“Goodall, however, insists that the waiver does not preclude his appeal because it did not explicitly relinquish his appeal based on Davis. In other words, Goodall asks us to require the government to enumerate every possible ground for appeal, both known and unknown, to enforce a plea deal.
But the plain text of the plea agreement forecloses Goodall’s argument. He waived his ‘right to appeal any ... aspect of the conviction or sentence.’…the two narrow exceptions to the waiver confirm that Goodall’s waiver of “any other aspect of his conviction or sentence” includes this appeal.”
Plea Agreement "Knowingly and Willingly" Waived Right to Challenge the Firearms Charge
Goodall also argued his waiver was not knowing and voluntary. He argued after the Supreme Court decided Johnson and Davis that his appellate waiver had to be unknowing and involuntary because he could not possibly have contemplated this argument when he waived his appellate rights.
The court however indicated they have found that appellate waivers can be knowing and voluntary despite changes in the law:
When a defendant waives his appellate rights, he knows that he is giving up all appeals, no matter what unforeseen events may happen. In exchange for the waiver, a defendant receives “certainty derived from the negotiated plea with a set sentence parameter.”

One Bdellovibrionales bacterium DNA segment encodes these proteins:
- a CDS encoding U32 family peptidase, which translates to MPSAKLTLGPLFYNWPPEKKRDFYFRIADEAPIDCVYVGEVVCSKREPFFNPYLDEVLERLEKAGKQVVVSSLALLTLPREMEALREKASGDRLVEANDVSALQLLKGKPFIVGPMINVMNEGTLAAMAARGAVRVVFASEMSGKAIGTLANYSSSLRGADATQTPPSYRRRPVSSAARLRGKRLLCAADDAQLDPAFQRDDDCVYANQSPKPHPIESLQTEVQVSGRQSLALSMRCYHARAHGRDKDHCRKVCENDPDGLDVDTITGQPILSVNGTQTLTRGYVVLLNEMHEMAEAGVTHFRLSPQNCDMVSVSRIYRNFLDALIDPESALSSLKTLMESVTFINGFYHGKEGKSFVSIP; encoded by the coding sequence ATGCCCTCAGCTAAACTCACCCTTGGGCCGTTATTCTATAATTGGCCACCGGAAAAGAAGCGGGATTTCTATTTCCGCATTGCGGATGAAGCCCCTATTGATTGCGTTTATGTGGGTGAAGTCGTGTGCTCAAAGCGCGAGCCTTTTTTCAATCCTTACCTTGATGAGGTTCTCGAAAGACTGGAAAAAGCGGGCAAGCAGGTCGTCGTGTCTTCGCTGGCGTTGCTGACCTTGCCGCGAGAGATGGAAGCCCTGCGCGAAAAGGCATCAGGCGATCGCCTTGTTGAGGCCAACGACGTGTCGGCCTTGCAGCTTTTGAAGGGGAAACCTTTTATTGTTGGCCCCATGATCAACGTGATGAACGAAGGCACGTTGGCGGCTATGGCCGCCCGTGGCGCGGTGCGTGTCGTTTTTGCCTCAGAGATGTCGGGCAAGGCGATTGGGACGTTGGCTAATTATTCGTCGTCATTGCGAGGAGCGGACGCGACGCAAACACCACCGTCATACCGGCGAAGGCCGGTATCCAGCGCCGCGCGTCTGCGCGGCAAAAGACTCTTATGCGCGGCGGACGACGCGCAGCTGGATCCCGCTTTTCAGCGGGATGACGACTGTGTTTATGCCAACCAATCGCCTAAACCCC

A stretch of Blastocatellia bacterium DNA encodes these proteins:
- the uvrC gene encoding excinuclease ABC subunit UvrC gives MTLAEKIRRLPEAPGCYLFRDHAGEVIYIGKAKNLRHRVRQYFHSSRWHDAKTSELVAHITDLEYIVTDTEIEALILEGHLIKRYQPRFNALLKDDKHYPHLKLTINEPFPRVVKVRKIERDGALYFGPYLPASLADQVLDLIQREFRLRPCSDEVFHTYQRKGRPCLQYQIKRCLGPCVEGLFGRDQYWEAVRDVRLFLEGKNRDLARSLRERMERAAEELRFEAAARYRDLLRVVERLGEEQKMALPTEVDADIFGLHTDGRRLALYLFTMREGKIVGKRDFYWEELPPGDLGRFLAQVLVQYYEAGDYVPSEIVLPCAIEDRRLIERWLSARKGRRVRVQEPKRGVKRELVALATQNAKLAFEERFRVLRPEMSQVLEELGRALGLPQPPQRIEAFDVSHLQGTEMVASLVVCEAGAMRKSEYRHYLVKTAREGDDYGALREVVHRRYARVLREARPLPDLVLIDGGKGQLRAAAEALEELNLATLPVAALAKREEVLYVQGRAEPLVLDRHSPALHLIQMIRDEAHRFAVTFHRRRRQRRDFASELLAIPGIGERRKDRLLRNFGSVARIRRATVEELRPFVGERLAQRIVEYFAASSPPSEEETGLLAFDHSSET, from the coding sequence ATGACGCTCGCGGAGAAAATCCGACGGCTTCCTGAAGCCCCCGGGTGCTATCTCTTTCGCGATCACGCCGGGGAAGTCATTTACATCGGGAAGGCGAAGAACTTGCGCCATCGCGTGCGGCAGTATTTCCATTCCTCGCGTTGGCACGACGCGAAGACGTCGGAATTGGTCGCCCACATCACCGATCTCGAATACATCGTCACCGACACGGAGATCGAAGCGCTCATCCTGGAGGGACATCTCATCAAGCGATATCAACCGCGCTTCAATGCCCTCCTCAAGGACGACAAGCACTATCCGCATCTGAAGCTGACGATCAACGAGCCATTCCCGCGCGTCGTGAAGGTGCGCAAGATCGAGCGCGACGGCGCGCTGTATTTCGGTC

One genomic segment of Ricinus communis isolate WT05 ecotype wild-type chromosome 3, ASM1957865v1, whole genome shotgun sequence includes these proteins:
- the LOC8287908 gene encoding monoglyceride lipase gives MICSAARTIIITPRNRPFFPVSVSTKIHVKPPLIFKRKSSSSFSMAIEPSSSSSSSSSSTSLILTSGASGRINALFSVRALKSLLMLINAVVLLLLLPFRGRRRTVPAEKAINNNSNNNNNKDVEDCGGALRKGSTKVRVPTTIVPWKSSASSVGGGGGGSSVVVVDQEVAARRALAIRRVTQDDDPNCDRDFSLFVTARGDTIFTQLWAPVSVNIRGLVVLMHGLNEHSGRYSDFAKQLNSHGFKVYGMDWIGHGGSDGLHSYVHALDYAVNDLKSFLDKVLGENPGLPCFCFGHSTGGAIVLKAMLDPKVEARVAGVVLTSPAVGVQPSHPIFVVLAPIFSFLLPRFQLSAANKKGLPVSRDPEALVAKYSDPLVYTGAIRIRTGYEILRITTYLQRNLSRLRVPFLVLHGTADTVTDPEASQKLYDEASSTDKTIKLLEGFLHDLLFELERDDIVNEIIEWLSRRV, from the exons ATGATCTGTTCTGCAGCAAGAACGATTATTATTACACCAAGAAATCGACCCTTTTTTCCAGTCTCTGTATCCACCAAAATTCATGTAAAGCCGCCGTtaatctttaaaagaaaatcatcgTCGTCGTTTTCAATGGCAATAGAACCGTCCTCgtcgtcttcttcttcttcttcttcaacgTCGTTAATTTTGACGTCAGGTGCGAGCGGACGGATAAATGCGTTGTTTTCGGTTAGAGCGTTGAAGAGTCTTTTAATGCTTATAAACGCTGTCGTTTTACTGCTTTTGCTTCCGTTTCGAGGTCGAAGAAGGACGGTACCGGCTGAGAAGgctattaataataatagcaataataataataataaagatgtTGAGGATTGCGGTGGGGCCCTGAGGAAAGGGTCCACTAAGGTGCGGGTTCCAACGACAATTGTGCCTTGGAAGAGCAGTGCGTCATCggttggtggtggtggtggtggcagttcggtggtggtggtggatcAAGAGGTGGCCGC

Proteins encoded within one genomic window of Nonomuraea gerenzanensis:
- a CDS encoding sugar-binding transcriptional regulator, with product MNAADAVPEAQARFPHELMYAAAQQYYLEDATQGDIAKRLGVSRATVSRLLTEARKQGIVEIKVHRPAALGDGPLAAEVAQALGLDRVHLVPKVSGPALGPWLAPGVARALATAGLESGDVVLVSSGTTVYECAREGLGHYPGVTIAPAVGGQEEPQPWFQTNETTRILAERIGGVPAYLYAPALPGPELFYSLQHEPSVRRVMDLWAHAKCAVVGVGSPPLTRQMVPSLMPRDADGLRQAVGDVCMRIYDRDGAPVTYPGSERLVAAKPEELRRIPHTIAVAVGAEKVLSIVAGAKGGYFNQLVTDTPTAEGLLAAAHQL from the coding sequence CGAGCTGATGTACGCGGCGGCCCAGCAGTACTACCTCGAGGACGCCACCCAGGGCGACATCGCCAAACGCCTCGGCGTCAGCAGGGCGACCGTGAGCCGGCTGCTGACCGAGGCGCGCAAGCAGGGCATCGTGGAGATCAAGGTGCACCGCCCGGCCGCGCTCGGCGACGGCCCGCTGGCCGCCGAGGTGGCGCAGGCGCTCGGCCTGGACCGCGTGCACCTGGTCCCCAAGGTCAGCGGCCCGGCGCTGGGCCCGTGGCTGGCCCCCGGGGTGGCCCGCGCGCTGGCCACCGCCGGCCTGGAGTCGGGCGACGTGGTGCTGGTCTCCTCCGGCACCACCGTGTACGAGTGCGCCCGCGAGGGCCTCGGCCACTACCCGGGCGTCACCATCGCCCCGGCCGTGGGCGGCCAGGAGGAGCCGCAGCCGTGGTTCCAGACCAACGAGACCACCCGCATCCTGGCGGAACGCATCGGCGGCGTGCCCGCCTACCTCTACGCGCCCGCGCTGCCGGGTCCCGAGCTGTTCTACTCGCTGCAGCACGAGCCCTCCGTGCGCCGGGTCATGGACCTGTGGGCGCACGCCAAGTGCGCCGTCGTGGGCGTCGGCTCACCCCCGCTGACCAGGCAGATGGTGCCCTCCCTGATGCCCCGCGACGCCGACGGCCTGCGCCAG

Just because Goodall’s choice looks less favorable “with the benefit of hindsight[ ] does not make the choice involuntary.” A plea agreement is no different in this respect from any other contract in which someone may have buyer’s remorse after an unforeseen future event—the contract remains valid because the parties knowingly and voluntarily agreed to the terms. There is no do-over just because a defendant later regrets agreeing to a plea deal.”
Illegal Sentence Exception Did Not Apply
The Ninth Circuit indicated in the past they refused to enforce an appellate waiver when a “defendant’s sentence with the enhancement was greater than what was statutorily authorized for the conviction[.]” In that case, the court found the sentence was illegal and the court vacated the sentence.
But the difference here is that Goodall was seeking to vacate his conviction instead of an enhancement. The reason this matters is because the “illegal sentence” exception “rests on the inherent uncertainty in sentencing." When the parties agree to a plea deal, the sentence remains unknown because the sentencing “does not occur contemporaneously with the plea and waiver.”
The Ninth Circuit indicated that uncertainty did not exist for convictions:
“But that uncertainty does not exist for convictions. The contours of a conviction are fully known when the defendant pleads guilty and waives his appellate rights. The defendant admits his guilt, the facts alleged in the plea agreement, and the sufficiency of the facts to establish his guilt on each element of the crime charged. He also knows precisely what he is “giving up in exchange for the benefits of the guilty plea at the very moment the plea is entered—a trial and the constitutional rights that accompany it.”